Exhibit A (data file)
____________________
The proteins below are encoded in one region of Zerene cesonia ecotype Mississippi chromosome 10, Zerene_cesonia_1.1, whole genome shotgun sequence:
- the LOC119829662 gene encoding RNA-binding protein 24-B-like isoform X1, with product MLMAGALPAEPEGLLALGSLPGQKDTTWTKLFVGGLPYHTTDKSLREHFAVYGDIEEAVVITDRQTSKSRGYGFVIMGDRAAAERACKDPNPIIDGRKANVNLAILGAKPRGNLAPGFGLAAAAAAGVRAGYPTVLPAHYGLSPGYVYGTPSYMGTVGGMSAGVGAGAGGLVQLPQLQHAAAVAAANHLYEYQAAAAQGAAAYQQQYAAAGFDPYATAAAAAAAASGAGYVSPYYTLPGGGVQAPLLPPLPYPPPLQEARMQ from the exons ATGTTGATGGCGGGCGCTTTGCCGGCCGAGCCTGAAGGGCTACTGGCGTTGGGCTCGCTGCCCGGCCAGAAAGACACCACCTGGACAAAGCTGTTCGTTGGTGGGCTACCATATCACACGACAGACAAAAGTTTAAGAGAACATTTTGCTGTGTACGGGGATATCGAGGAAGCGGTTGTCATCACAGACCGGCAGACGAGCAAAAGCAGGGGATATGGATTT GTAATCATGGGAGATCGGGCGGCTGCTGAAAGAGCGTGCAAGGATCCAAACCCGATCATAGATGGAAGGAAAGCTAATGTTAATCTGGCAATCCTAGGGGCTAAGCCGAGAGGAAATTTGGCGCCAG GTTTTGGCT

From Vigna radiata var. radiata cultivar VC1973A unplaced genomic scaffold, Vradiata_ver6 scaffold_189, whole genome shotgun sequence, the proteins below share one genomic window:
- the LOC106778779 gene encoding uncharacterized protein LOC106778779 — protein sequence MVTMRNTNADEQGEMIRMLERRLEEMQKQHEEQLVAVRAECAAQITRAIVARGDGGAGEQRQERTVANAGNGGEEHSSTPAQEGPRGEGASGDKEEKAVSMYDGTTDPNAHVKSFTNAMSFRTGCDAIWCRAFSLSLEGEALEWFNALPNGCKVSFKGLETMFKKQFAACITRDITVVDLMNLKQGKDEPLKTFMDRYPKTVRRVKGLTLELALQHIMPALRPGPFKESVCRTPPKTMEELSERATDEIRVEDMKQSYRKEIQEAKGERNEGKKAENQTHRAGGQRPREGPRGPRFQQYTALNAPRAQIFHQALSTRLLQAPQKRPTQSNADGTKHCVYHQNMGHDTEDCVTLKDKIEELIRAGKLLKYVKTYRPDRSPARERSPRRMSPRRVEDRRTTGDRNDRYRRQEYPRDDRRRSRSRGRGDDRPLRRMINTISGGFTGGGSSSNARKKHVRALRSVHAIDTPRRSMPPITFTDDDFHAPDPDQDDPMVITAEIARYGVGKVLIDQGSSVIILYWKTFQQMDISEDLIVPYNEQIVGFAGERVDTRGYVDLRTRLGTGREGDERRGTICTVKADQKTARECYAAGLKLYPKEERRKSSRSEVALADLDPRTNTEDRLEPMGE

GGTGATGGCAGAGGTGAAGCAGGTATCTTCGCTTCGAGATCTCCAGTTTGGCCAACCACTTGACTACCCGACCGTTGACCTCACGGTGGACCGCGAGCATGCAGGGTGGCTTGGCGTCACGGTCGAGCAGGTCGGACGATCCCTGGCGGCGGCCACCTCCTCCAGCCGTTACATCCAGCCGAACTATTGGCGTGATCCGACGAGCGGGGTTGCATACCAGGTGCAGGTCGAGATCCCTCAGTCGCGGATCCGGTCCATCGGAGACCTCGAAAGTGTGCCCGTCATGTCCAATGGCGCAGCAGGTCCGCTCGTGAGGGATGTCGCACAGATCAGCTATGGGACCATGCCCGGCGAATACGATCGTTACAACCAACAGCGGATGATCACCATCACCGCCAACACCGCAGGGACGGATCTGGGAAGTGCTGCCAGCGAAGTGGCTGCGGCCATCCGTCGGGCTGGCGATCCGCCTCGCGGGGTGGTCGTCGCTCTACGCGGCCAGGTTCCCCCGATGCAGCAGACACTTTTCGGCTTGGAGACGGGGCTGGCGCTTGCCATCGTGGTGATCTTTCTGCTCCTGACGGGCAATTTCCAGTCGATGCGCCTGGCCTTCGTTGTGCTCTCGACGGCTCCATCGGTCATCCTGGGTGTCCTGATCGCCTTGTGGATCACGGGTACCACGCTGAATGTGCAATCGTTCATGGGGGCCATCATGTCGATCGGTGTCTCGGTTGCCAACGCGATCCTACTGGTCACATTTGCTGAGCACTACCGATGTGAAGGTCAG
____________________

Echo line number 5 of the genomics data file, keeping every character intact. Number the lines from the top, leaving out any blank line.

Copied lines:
GGTGATGGCAGAGGTGAAGCAGGTATCTTCGCTTCGAGATCTCCAGTTTGGCCAACCACTTGACTACCCGACCGTTGACCTCACGGTGGACCGCGAGCATGCAGGGTGGCTTGGCGTCACGGTCGAGCAGGTCGGACGATCCCTGGCGGCGGCCACCTCCTCCAGCCGTTACATCCAGCCGAACTATTGGCGTGATCCGACGAGCGGGGTTGCATACCAGGTGCAGGTCGAGATCCCTCAGTCGCGGATCCGGTCCATCGGAGACCTCGAAAGTGTGCCCGTCATGTCCAATGGCGCAGCAGGTCCGCTCGTGAGGGATGTCGCACAGATCAGCTATGGGACCATGCCCGGCGAATACGATCGTTACAACCAACAGCGGATGATCACCATCACCGCCAACACCGCAGGGACGGATCTGGGAAGTGCTGCCAGCGAAGTGGCTGCGGCCATCCGTCGGGCTGGCGATCCGCCTCGCGGGGTGGTCGTCGCTCTACGCGGCCAGGTTCCCCCGATGCAGCAGACACTTTTCGGCTTGGAGACGGGGCTGGCGCTTGCCATCGTGGTGATCTTTCTGCTCCTGACGGGCAATTTCCAGTCGATGCGCCTGGCCTTCGTTGTGCTCTCGACGGCTCCATCGGTCATCCTGGGTGTCCTGATCGCCTTGTGGATCACGGGTACCACGCTGAATGTGCAATCGTTCATGGGGGCCATCATGTCGATCGGTGTCTCGGTTGCCAACGCGATCCTACTGGTCACATTTGCTGAGCACTACCGATGTGAAGGTCAG